itself, we will not create more suffering. To practice nonviolence, we need gentleness,
loving kindness, compassion, joy, and equanimity directed to our bodies, our feelings, and
other people. With mindfulness -- the practice of peace -- we can begin by working to
transform the wars in ourselves. There are techniques for doing this. Conscious breathing
is one. Every time we feel upset, we can stop what we are doing, refrain from saying
anything, and breathe in and out several times, aware of each in-breath and each
out-breath. If we are still upset, we can go for walking meditation, mindful of each slow
step and each breath we take. By cultivating peace within, we bring about peace in
society. It depends on us. To practice peace in ourselves is to minimize the numbers of
wars between this and that feeling, or this and that perception, and we can then have real
peace with others as well, including the members of our own family.
I am often asked, "What if you are practicing nonviolence and someone breaks into
your house and tries to kidnap your daughter or kill your husband? What should you do?
Should you still act in a nonviolent way?" The answer depends on your state of being.
If you are prepared, you may react calmly and intelligently, in the most nonviolent way
possible. But to be ready to react with intelligence and nonviolence, you have to train
yourself in advance. It may take ten years, or longer. If you wait until the time of
crisis to ask the question, it will be too late. A this-or-that kind of answer would be
superficial. At that crucial moment, even if you know that nonviolence is better than
violence, if your understanding is only intellectual and not in your whole being, you will
not act nonviolently. The fear and anger in you will prevent you from acting in the most
We have to look deeply every day to practice this precept well. Every time we buy or
consume something, we may be condoning some form of killing.
While practicing the protection of humans, animals, plants, and minerals, we know that
we are protecting ourselves. We feel in permanent and loving touch with all species on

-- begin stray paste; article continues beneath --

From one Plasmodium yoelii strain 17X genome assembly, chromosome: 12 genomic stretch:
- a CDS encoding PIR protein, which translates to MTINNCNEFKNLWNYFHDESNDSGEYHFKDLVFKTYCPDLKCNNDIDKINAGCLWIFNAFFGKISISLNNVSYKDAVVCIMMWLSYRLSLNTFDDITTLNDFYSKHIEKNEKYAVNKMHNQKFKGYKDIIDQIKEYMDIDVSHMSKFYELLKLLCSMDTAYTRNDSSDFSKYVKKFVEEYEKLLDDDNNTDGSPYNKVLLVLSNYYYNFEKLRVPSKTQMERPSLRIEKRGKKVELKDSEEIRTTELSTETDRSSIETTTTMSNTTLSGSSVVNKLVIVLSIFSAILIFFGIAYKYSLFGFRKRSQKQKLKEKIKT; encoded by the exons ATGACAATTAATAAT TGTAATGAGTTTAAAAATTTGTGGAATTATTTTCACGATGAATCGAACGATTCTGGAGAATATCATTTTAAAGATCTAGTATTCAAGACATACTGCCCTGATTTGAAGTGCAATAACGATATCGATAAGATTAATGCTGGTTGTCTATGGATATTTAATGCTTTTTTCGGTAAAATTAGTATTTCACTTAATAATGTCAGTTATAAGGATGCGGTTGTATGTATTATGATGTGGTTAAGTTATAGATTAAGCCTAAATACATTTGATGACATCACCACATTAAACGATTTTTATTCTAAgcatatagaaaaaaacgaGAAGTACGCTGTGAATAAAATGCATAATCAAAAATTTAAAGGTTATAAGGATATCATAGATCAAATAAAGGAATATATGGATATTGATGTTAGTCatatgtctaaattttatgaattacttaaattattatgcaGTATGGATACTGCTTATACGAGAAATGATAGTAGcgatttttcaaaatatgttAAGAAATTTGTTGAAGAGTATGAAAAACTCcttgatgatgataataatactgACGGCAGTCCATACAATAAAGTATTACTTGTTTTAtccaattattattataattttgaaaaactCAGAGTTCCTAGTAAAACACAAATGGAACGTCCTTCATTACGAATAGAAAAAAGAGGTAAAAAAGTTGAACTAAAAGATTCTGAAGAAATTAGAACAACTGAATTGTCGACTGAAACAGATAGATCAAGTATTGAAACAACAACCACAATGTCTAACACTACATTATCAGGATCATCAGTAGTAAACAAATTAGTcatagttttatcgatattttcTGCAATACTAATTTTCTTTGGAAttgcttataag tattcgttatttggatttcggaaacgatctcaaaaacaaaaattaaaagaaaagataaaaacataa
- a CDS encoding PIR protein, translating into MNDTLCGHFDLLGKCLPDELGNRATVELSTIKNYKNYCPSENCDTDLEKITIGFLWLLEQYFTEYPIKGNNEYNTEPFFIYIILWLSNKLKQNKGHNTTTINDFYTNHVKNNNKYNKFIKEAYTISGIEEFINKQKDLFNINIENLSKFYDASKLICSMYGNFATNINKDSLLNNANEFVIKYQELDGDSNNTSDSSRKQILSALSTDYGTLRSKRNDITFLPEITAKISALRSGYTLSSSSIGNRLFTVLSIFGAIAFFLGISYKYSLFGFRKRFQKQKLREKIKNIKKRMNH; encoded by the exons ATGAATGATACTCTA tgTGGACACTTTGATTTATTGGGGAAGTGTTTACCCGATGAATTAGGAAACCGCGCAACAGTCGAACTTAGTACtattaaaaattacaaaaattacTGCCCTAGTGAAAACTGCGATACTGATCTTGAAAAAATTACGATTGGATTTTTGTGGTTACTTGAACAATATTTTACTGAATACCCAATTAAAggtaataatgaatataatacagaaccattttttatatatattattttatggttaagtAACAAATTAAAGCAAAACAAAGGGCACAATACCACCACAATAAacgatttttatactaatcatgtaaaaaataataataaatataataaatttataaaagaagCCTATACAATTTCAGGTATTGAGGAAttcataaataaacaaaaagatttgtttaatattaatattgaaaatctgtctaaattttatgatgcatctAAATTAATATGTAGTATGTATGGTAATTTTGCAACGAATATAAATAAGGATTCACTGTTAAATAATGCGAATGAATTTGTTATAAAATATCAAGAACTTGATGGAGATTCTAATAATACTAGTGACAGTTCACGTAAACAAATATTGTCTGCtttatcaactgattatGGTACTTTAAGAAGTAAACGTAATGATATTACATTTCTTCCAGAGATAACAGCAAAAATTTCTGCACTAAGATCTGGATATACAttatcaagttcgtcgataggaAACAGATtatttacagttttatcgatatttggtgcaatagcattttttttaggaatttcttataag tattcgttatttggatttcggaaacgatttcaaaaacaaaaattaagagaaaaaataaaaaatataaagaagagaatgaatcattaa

Earth. We are protected by the mindfulness and the loving kindness of the Buddha and many
generations of Sanghas who also practice this precept. This energy of loving kindness
brings us the feeling of safety, health, and joy, and this becomes real the moment we make
the decision to receive and practice the First Precept.
Feeling compassion is not enough. We have to learn to express it. That is why love must
go together with understanding. Understanding and insight show us how to act.
Our real enemy is forgetfulness. If we nourish mindfulness every day and water the
seeds of peace in ourselves and those around us, we become alive, and we can help
ourselves and others realize peace and compassion.
Life is so precious, yet in our daily lives we are usually carried away by our
forgetfulness, anger, and worries, lost in the past, unable to touch life in the present
moment. When we are truly alive, everything we do or touch is a miracle. To practice
mindfulness is to return to life in the present moment. The practice of the First Precept
is a celebration of reverence for life. When we appreciate and honor the beauty of life,
we will do everything in our power to protect all life.
Reproduced from For
a Future to Be Possible: Commentaries on the Five Wonderful Precepts (1993) by Thich
Nhat Hanh. Copyright 1993. Reprinted with permission of Parallax Press, PO Box 7355,
Berkeley, CA 94707.
first Precept - Reverence for Life; The second precept - Generosity;
The third precept - Sexual Responsibility; The fourth precept - Deep Listening and Loving Speech; The fifth precept - Diet for a Mindful Society